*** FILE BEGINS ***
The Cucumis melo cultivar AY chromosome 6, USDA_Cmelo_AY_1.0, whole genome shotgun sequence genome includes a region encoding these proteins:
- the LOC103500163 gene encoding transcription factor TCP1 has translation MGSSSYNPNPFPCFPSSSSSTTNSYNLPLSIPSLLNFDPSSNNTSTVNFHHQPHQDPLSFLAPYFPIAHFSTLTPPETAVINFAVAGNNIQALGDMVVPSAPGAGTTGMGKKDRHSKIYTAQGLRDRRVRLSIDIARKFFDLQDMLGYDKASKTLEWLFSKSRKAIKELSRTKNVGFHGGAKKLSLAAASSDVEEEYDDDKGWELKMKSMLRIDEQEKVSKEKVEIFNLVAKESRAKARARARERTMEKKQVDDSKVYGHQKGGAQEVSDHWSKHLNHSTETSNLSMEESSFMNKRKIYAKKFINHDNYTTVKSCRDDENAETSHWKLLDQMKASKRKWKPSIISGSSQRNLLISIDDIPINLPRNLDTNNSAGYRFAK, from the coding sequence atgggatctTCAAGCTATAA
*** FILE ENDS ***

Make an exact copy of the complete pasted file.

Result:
The Cucumis melo cultivar AY chromosome 6, USDA_Cmelo_AY_1.0, whole genome shotgun sequence genome includes a region encoding these proteins:
- the LOC103500163 gene encoding transcription factor TCP1 has translation MGSSSYNPNPFPCFPSSSSSTTNSYNLPLSIPSLLNFDPSSNNTSTVNFHHQPHQDPLSFLAPYFPIAHFSTLTPPETAVINFAVAGNNIQALGDMVVPSAPGAGTTGMGKKDRHSKIYTAQGLRDRRVRLSIDIARKFFDLQDMLGYDKASKTLEWLFSKSRKAIKELSRTKNVGFHGGAKKLSLAAASSDVEEEYDDDKGWELKMKSMLRIDEQEKVSKEKVEIFNLVAKESRAKARARARERTMEKKQVDDSKVYGHQKGGAQEVSDHWSKHLNHSTETSNLSMEESSFMNKRKIYAKKFINHDNYTTVKSCRDDENAETSHWKLLDQMKASKRKWKPSIISGSSQRNLLISIDDIPINLPRNLDTNNSAGYRFAK, from the coding sequence atgggatctTCAAGCTATAA